Alzheimer's Disease

Sangram Sisodia PhD has focused his research on the cellular and molecular biology of the B-amyloid precursor protein (APP), or presenilins (PS1 and PS2), molecules that are mutated in autosomal dominant, familial forms of Alzheimer's disease (FAD) over the past 18 years. His work integrates genetic, neurobiologic, molecular and cellular methodologies. He has demonstrated that APP is subject to rapid anterograde transport and subject to proteolytic processing at, or near, terminal fields in the CNS. His ongoing investigations are aimed at examining regulation of APP trafficking and processing in vivo using cellular imaging and biochemical approaches that rely on introduction of recombinant lentiviral-driven APP-GFP chimeras into cultured neurons and hippocampal slices. In order to assess the function of PS, he has used gene targeting strategies; PS1-deficient animals die in late embryogenesis due to defective Notch signaling that is in large part, the result of failed intramembranous, “y-secretase” processing of a membrane-bound Notch substrate. Genetic and biochemical evidence has revealed that PS interacts with nicastrin, APH1 and PEN-2 in high molecular weight complexes, and Dr. Sisodia’s group is actively engaged in cell biological, biochemical and structural studies to understand the temporal assembly of these membrane proteins, the nature of subunit interactions and the enzymatic mechanism(s) by which the complex promotes "y-secretase" processing of Notch, APP and other type 1 membrane proteins.

A significant effort of the Sisodia laboratory has been to develop and characterize transgenic animals that express FAD-linked variants of APP and PS1 and mice with conditionally inactivated PS to clarify the underlying biochemical and pathophysiological alterations that cause AD and issues relevant to axonal trafficking of membrane proteins, neurotransmission, neuronal vulnerability, neurogenesis, gene expression and APP/AB metabolism. More recently, they have demonstrated that enriched environments and exercise modulate A? metabolism and deposition in vivo, and are investigating a gene expression profile our ongoing efforts are focused on the role of polypeptides encoded by genes that are selectively regulated in these settings.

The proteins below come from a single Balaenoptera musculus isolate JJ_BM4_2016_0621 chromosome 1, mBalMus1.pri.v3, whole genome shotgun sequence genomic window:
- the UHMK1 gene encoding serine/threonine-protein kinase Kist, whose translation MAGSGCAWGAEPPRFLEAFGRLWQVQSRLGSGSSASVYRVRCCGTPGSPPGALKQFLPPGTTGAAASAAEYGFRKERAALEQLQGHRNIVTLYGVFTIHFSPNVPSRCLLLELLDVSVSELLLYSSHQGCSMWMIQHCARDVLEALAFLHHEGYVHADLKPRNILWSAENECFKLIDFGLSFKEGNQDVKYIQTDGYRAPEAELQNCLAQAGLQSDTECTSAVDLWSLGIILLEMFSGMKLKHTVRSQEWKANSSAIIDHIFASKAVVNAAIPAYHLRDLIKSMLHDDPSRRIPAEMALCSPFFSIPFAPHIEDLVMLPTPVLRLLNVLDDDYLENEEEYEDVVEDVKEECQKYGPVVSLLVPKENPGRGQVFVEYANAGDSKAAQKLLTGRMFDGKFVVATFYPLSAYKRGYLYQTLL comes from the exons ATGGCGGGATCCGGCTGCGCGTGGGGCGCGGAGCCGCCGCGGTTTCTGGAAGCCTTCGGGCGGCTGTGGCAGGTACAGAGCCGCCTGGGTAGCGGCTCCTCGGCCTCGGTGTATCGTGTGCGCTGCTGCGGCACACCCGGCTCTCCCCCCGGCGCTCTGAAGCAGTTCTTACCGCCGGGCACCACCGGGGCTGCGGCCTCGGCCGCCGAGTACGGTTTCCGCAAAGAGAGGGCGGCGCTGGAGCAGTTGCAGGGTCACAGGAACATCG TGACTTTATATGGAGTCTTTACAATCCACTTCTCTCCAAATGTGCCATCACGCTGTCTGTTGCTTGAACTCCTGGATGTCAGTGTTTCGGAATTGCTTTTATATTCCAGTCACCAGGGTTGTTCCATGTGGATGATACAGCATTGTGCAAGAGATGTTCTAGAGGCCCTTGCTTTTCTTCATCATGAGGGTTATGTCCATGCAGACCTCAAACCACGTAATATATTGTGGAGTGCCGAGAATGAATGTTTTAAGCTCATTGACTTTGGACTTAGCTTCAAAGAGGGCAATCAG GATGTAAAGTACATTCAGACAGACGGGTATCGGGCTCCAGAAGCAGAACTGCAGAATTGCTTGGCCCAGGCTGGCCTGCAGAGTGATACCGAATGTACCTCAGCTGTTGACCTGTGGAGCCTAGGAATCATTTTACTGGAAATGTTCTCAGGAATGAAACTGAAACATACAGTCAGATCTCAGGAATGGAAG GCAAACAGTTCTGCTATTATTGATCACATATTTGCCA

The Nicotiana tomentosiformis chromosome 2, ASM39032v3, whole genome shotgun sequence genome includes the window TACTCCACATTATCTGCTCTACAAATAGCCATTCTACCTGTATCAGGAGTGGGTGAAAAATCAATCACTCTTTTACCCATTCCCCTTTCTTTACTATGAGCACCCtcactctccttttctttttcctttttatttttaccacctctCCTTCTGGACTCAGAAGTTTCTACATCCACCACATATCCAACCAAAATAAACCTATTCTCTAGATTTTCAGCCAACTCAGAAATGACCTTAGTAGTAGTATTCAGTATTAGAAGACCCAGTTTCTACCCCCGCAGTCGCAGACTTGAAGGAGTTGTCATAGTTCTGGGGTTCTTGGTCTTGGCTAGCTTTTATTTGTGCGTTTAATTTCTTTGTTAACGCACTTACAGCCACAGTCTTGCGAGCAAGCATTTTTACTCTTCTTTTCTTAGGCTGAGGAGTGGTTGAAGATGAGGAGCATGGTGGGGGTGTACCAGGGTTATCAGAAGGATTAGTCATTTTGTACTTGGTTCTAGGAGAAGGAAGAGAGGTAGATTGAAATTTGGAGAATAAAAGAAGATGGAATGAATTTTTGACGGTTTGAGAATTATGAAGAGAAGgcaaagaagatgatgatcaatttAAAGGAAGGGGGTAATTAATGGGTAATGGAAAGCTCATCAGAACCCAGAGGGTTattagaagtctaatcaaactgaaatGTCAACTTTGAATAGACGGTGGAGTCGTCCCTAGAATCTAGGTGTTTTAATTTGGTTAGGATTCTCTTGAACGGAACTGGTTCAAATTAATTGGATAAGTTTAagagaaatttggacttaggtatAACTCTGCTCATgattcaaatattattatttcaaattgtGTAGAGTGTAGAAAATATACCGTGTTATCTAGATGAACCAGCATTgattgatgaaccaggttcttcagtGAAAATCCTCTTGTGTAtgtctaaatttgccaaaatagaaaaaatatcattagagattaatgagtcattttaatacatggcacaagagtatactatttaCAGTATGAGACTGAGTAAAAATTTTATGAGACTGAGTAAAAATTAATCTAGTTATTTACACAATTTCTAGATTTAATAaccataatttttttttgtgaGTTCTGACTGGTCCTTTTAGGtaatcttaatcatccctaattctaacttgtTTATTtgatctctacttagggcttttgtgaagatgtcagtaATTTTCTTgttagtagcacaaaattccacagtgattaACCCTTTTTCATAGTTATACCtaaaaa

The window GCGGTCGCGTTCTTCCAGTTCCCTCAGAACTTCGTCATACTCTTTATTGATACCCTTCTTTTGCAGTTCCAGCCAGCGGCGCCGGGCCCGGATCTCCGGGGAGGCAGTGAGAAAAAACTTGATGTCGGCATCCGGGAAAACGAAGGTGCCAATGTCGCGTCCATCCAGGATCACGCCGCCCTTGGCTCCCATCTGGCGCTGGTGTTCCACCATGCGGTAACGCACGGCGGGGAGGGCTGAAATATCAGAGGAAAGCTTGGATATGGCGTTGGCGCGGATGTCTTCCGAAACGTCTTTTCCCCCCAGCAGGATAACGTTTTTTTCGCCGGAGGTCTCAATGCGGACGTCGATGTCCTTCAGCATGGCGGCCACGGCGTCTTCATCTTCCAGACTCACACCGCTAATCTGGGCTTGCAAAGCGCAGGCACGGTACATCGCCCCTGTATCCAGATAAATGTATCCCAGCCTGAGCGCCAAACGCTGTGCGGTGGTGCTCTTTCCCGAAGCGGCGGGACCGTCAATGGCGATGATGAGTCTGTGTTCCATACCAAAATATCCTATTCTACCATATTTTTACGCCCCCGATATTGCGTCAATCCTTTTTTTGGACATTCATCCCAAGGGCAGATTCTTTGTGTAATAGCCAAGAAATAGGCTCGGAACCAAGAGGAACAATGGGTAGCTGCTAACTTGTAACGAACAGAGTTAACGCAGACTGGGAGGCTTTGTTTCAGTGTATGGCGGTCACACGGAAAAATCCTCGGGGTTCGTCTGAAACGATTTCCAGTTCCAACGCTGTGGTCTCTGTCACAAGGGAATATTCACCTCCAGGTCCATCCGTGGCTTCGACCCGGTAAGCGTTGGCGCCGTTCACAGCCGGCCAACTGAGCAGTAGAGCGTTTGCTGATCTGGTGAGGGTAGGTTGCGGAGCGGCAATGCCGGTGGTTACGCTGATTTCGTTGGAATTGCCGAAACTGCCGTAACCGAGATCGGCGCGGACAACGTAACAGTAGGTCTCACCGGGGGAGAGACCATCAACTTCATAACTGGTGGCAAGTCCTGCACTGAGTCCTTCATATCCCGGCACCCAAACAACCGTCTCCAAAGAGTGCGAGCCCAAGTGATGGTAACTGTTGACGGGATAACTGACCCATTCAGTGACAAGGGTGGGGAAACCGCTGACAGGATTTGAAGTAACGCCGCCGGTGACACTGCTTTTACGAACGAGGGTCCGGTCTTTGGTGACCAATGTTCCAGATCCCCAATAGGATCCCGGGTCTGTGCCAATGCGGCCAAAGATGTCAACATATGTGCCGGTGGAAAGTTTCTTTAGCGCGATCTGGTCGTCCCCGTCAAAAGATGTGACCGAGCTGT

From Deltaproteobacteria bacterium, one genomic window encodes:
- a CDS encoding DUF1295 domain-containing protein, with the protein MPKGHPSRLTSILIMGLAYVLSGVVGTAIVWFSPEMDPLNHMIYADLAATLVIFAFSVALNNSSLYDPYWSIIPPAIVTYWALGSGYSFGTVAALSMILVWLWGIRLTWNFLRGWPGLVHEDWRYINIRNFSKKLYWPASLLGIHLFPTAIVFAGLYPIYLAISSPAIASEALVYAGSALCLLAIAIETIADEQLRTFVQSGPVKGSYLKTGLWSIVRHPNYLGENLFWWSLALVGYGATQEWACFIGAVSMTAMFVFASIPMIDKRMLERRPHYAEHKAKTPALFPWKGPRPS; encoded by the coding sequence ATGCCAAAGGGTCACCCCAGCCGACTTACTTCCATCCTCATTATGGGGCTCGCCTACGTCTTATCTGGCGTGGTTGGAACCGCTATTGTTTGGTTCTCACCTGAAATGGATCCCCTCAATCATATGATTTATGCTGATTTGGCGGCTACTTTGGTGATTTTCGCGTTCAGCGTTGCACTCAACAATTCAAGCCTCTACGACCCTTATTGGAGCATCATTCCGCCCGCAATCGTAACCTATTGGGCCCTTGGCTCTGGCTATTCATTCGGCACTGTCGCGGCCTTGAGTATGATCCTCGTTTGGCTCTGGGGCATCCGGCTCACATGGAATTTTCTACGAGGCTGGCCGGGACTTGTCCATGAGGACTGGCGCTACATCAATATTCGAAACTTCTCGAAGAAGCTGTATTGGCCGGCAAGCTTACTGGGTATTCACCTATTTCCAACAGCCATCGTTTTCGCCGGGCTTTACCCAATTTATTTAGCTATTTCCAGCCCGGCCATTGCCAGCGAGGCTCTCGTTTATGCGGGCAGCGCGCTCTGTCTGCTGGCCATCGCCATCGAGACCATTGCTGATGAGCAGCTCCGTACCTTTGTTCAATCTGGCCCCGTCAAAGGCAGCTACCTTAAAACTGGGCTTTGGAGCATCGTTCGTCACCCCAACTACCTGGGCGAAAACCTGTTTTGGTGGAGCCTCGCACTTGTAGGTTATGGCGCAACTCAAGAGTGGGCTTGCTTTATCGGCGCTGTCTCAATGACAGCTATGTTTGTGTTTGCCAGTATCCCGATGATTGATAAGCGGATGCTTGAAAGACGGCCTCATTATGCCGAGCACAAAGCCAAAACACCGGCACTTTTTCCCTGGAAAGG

Gopal Thinakaran PhD (Department of Neurobiology) focuses on the cell biology of AB production. He is particularly interested in defining regulation of APP trafficking and defining subcellular sites of APP processing by BACE1 and y-secretase. His group is also interested in y-secretase processing of proteins that play important functions in the nervous system such as Notch and DCC. He uses an integrated approach that combines hypothesis driven mutagenesis, biochemical characterization, and detailed subcellular localization and live imaging strategies to dissect the regulation of AB production and intramembranous cleavage of select type I membrane protein substrates of y-secretase. Similarly, initial promising pre-therapeutic trials of inhibition of y-secretase with highly selective inhibitors were found to cause adverse effects related to mechanism based toxicity, inhibition of Notch processing. Dr. Thinikaran’s research on metabolic pathways that regulate AB production is highly relevant to therapeutic targeting of APP secretases in a manner that selectively attenuates APP processing without adversely affecting Notch cleavage. Consequently, he believes that his studies will be critical to develop novel rational Alzheimer’s disease therapeutics aimed at reducing AB burden in the brain.